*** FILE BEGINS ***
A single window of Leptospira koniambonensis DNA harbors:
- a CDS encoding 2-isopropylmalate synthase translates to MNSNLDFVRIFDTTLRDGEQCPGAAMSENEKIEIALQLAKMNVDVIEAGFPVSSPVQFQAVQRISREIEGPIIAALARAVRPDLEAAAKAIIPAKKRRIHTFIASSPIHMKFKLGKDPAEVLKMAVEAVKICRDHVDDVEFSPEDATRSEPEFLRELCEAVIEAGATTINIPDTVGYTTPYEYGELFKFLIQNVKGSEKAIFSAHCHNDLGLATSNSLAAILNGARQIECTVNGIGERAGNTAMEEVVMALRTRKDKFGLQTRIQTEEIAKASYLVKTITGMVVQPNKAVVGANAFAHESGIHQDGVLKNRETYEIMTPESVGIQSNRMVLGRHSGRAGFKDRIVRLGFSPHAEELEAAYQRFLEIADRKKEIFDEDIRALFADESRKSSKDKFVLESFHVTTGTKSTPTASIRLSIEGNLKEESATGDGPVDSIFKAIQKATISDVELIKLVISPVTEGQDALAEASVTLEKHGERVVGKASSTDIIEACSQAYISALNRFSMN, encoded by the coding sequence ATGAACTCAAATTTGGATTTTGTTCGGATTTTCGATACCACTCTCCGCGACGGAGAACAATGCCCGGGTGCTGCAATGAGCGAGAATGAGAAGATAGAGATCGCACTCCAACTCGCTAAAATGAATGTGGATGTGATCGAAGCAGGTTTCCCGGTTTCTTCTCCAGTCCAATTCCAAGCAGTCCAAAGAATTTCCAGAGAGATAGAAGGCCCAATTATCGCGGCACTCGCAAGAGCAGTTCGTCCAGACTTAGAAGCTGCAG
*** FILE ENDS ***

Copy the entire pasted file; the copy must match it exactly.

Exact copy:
A single window of Leptospira koniambonensis DNA harbors:
- a CDS encoding 2-isopropylmalate synthase translates to MNSNLDFVRIFDTTLRDGEQCPGAAMSENEKIEIALQLAKMNVDVIEAGFPVSSPVQFQAVQRISREIEGPIIAALARAVRPDLEAAAKAIIPAKKRRIHTFIASSPIHMKFKLGKDPAEVLKMAVEAVKICRDHVDDVEFSPEDATRSEPEFLRELCEAVIEAGATTINIPDTVGYTTPYEYGELFKFLIQNVKGSEKAIFSAHCHNDLGLATSNSLAAILNGARQIECTVNGIGERAGNTAMEEVVMALRTRKDKFGLQTRIQTEEIAKASYLVKTITGMVVQPNKAVVGANAFAHESGIHQDGVLKNRETYEIMTPESVGIQSNRMVLGRHSGRAGFKDRIVRLGFSPHAEELEAAYQRFLEIADRKKEIFDEDIRALFADESRKSSKDKFVLESFHVTTGTKSTPTASIRLSIEGNLKEESATGDGPVDSIFKAIQKATISDVELIKLVISPVTEGQDALAEASVTLEKHGERVVGKASSTDIIEACSQAYISALNRFSMN, encoded by the coding sequence ATGAACTCAAATTTGGATTTTGTTCGGATTTTCGATACCACTCTCCGCGACGGAGAACAATGCCCGGGTGCTGCAATGAGCGAGAATGAGAAGATAGAGATCGCACTCCAACTCGCTAAAATGAATGTGGATGTGATCGAAGCAGGTTTCCCGGTTTCTTCTCCAGTCCAATTCCAAGCAGTCCAAAGAATTTCCAGAGAGATAGAAGGCCCAATTATCGCGGCACTCGCAAGAGCAGTTCGTCCAGACTTAGAAGCTGCAG